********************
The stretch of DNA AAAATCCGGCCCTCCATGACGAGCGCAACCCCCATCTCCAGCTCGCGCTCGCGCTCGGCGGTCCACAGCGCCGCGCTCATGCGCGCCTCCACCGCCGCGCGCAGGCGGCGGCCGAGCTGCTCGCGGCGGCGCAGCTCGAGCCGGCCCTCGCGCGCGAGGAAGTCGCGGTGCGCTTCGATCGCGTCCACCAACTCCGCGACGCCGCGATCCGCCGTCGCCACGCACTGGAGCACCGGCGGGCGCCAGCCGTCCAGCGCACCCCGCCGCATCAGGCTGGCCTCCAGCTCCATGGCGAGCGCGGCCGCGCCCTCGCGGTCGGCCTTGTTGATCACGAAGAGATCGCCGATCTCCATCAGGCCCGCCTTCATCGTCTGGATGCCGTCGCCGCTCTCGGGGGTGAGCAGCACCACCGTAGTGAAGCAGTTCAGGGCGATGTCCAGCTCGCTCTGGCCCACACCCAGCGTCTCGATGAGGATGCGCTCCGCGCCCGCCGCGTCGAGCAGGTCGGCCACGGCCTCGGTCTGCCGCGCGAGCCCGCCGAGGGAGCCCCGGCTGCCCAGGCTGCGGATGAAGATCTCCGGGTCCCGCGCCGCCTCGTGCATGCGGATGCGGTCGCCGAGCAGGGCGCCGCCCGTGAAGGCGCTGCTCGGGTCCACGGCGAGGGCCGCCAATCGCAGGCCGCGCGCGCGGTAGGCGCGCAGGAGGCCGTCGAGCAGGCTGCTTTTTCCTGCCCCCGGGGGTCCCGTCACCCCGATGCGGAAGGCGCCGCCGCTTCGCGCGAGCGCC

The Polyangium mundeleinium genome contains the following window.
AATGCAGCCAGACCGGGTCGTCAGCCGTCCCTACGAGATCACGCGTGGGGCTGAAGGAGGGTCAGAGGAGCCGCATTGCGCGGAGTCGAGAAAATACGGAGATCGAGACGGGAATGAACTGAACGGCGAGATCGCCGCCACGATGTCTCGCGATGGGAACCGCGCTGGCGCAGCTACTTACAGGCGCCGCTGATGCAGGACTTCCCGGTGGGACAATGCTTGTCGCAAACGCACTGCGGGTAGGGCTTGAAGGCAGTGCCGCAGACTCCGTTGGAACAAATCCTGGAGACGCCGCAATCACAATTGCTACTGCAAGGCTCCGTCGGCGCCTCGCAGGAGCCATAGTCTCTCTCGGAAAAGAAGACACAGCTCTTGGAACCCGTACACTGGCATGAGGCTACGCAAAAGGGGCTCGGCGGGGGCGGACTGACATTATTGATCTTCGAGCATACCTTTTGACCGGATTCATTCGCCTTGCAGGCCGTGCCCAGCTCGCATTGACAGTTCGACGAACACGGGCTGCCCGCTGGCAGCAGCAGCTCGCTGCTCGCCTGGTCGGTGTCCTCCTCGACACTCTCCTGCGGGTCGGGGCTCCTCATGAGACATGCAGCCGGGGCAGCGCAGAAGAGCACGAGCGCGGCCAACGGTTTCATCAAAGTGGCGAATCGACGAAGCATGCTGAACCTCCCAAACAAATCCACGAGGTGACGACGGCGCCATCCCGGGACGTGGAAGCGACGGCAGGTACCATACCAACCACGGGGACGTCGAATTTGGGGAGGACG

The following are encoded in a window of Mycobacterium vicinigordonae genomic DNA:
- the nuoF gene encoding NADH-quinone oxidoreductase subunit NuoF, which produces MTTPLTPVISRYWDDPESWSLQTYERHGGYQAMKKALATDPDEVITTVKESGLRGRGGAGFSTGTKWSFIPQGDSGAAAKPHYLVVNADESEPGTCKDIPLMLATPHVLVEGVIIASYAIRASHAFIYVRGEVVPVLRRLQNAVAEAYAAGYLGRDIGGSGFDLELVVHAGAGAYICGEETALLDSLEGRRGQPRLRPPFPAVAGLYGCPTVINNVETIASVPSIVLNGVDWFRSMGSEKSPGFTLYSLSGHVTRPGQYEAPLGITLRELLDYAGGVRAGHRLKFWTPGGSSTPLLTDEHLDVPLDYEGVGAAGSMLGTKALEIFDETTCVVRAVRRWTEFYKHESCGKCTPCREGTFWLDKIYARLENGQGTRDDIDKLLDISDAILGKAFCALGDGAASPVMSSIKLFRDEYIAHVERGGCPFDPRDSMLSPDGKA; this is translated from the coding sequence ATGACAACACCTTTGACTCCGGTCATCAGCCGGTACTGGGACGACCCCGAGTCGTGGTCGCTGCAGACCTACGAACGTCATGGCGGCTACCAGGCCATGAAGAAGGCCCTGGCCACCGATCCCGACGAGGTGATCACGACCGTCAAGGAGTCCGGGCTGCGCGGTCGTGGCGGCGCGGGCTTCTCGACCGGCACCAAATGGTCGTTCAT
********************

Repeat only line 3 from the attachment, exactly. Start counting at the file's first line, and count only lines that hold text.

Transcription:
AATGCAGCCAGACCGGGTCGTCAGCCGTCCCTACGAGATCACGCGTGGGGCTGAAGGAGGGTCAGAGGAGCCGCATTGCGCGGAGTCGAGAAAATACGGAGATCGAGACGGGAATGAACTGAACGGCGAGATCGCCGCCACGATGTCTCGCGATGGGAACCGCGCTGGCGCAGCTACTTACAGGCGCCGCTGATGCAGGACTTCCCGGTGGGACAATGCTTGTCGCAAACGCACTGCGGGTAGGGCTTGAAGGCAGTGCCGCAGACTCCGTTGGAACAAATCCTGGAGACGCCGCAATCACAATTGCTACTGCAAGGCTCCGTCGGCGCCTCGCAGGAGCCATAGTCTCTCTCGGAAAAGAAGACACAGCTCTTGGAACCCGTACACTGGCATGAGGCTACGCAAAAGGGGCTCGGCGGGGGCGGACTGACATTATTGATCTTCGAGCATACCTTTTGACCGGATTCATTCGCCTTGCAGGCCGTGCCCAGCTCGCATTGACAGTTCGACGAACACGGGCTGCCCGCTGGCAGCAGCAGCTCGCTGCTCGCCTGGTCGGTGTCCTCCTCGACACTCTCCTGCGGGTCGGGGCTCCTCATGAGACATGCAGCCGGGGCAGCGCAGAAGAGCACGAGCGCGGCCAACGGTTTCATCAAAGTGGCGAATCGACGAAGCATGCTGAACCTCCCAAACAAATCCACGAGGTGACGACGGCGCCATCCCGGGACGTGGAAGCGACGGCAGGTACCATACCAACCACGGGGACGTCGAATTTGGGGAGGACG